Dentists hit back at Ministers over slashed fees amid fears of accelerated ‘exodus’ from NHS
Dentists are calling for urgent reform of a ‘broken’ system amid fears that reduced payments for treatments will accelerate an ‘exodus’ of NHS dentists.
The British Dental Association (BDA) has hit back at Health Secretary Humza Yousaf in an open letter after he informed the profession that payments they receive for treatments are being reduced.
NHS dentists were told that the ‘multiplier’ which sets the payment rates will be cut from 1.7 to 1.3 in a letter from Mr Yousaf which claimed “fee claims will attract an additional 30 per cent on top of actual activity”.
However, the BDA has rubbished the claims as ‘irrational’ and warned it will accelerate dentists moving away from NHS to private treatment only, reducing access for patients and driving up health inequalities.
The union also stressed in the letter that many younger dentists are being pushed to carry out botox, fillers and other facial aesthetic treatments to supplement poor NHS fees.
It comes after health chiefs in the capital confirmed four practices have moved to private treatment only – forcing thousands to either cough up more cash or find another practice.
Reports of long waits and problems getting check-ups and other appointments for NHS patients has sparked fresh fears of a collapse in access to routine services and a growing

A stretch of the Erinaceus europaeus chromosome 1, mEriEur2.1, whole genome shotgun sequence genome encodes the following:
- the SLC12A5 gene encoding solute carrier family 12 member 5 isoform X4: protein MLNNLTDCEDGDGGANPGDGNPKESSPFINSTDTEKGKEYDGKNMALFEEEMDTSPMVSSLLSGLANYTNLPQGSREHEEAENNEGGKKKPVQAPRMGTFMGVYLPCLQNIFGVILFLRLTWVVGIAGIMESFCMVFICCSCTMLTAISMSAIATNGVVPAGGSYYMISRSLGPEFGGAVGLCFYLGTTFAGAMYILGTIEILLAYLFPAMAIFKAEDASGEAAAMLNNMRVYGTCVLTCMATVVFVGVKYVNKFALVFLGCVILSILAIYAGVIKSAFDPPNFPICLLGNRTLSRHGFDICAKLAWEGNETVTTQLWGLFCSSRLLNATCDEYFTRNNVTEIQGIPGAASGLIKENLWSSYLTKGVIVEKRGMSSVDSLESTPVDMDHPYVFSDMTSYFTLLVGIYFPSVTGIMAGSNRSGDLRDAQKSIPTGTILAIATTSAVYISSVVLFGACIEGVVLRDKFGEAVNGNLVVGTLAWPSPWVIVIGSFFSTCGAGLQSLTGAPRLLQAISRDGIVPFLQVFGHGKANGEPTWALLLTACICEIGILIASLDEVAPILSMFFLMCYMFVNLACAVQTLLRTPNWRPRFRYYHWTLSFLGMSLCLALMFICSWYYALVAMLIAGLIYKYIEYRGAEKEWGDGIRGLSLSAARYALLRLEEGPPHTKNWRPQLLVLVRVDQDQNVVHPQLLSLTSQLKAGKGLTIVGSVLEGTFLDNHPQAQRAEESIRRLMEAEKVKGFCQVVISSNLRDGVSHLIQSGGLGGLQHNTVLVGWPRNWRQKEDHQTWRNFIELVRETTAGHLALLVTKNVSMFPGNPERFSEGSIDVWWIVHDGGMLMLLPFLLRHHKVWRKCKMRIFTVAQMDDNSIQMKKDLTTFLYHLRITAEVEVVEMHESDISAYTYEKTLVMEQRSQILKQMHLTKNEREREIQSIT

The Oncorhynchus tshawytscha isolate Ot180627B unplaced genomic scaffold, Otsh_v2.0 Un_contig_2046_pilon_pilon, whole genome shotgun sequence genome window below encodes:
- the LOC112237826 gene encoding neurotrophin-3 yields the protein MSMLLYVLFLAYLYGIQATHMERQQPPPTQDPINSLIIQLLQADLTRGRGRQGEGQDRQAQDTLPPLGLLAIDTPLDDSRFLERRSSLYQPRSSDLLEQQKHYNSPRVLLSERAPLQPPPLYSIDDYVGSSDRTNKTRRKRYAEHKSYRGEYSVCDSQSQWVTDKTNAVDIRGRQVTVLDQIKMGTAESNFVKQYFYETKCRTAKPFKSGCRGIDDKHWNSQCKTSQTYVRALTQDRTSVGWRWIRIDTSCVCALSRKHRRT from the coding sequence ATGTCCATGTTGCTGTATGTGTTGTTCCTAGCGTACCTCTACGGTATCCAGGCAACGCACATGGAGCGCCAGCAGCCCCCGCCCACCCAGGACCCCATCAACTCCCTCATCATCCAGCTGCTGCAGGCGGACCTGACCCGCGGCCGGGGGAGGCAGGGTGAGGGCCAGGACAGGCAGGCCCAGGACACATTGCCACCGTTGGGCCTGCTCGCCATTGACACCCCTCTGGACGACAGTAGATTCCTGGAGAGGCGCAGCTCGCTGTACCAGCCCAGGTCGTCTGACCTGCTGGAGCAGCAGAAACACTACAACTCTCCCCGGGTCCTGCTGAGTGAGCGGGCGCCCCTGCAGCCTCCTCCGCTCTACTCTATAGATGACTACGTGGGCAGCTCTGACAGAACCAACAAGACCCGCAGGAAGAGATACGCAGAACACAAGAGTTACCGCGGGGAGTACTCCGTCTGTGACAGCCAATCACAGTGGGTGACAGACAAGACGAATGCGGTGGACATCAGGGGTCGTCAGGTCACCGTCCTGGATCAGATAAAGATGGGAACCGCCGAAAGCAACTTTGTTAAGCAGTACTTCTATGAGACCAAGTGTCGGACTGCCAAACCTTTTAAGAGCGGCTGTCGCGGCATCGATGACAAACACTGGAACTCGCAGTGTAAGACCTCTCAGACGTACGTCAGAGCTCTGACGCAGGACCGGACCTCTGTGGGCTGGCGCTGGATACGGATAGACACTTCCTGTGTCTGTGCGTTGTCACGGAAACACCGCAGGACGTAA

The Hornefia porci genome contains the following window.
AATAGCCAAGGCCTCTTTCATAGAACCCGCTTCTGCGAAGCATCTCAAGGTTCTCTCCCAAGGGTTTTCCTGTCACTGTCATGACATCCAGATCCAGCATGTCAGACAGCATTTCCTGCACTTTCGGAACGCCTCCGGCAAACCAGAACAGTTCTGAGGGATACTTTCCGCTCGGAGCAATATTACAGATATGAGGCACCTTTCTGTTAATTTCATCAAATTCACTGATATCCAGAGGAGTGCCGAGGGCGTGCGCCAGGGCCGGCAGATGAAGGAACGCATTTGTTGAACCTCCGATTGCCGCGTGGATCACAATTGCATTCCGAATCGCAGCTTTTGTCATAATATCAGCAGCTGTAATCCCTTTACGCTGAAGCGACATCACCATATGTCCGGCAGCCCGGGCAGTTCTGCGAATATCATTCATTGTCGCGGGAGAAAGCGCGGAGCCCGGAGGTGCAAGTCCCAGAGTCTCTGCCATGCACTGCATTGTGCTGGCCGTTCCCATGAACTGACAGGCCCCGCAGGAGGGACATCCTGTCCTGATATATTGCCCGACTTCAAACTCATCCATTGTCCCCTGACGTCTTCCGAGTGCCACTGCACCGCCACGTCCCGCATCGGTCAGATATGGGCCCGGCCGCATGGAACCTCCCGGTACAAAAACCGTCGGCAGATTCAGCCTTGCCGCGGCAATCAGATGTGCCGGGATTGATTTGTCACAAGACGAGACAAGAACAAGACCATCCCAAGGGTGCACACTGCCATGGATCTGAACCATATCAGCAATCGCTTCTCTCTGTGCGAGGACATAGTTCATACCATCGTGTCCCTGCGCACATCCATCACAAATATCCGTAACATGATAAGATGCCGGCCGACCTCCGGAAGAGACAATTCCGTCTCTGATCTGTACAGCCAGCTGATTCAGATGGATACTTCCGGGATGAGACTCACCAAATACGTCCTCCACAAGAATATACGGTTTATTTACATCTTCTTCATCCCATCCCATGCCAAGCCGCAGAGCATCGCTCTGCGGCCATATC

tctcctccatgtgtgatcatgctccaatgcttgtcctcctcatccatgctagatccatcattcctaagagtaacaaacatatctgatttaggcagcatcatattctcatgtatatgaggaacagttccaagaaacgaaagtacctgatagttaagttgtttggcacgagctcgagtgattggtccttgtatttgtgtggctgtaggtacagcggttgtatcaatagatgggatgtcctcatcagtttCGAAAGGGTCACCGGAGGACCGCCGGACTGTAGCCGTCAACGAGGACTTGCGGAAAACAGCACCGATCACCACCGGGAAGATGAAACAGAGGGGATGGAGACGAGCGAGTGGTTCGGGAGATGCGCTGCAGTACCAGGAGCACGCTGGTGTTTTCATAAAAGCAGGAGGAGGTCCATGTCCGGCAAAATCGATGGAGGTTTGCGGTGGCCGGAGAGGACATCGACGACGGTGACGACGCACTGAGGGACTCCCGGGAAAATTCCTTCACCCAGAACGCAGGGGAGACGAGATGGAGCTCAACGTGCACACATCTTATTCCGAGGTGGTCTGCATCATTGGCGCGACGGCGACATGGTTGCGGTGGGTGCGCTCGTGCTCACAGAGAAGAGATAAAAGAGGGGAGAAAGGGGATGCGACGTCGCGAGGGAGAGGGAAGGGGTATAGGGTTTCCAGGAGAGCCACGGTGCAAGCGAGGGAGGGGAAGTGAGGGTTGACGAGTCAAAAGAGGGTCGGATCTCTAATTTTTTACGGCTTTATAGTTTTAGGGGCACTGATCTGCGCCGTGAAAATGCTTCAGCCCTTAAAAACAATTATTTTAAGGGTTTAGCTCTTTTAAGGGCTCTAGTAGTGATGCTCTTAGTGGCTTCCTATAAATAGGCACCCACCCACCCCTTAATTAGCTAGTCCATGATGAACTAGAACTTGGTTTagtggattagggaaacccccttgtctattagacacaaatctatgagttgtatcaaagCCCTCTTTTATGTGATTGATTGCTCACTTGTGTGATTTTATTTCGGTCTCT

health emergency – with the city’s children among the hardest hit.
Figures show 83 per cent of children are registered with an NHS dentist in Lothian – the lowest number across all health board areas in Scotland. Ninety-two per cent of adults are
The row over slashed fees erupted at the same time as the Health Secretary hailed the “substantial improvements” in access to dental services since Covid restrictions eased.
Scotland has already lost five per cent of its NHS dentists since Covid struck.
The BDA has repeatedly voiced its strong opposition to a return to the pre-Covid “treadmill” however, it said now there’s growing anxiety that the Government will look to remove the ‘multiplier’ support altogether.
Chiefs told the Evening News that heavy-handed policies could lead to a similar crisis as in England where thousands of dentists have left the NHS since lockdown, amid warnings from MPs that the service south of the border now faces a ‘slow death’.
In a recent survey one in ten said their practice is likely to stop operating and 80 per cent estimated their practice would reduce its NHS commitment.
David McColl, chair of the British Dental Association's Scottish Dental Practice Committee has urged the Scottish Government to develop a suitable interim funding package to support dentists as they work through Covid backlogs.
He has also asked the Government to confirm if it’s lawful to expect dentists to deliver services while operating at a loss.
Mr McColl said: "The Scottish Government has failed to understand we can't have NHS dentistry without NHS dentists. If they want to spark an exodus from the workforce, they are going about it just the right way.
“Ministers have already pulled away vital support and are yet to commit to needed reform of a broken system.
“In the last election Scotland was sold free NHS dentistry for all. Unless ministers think again, this will be a promise that simply can't be kept."
The Scottish Government was contacted for comment.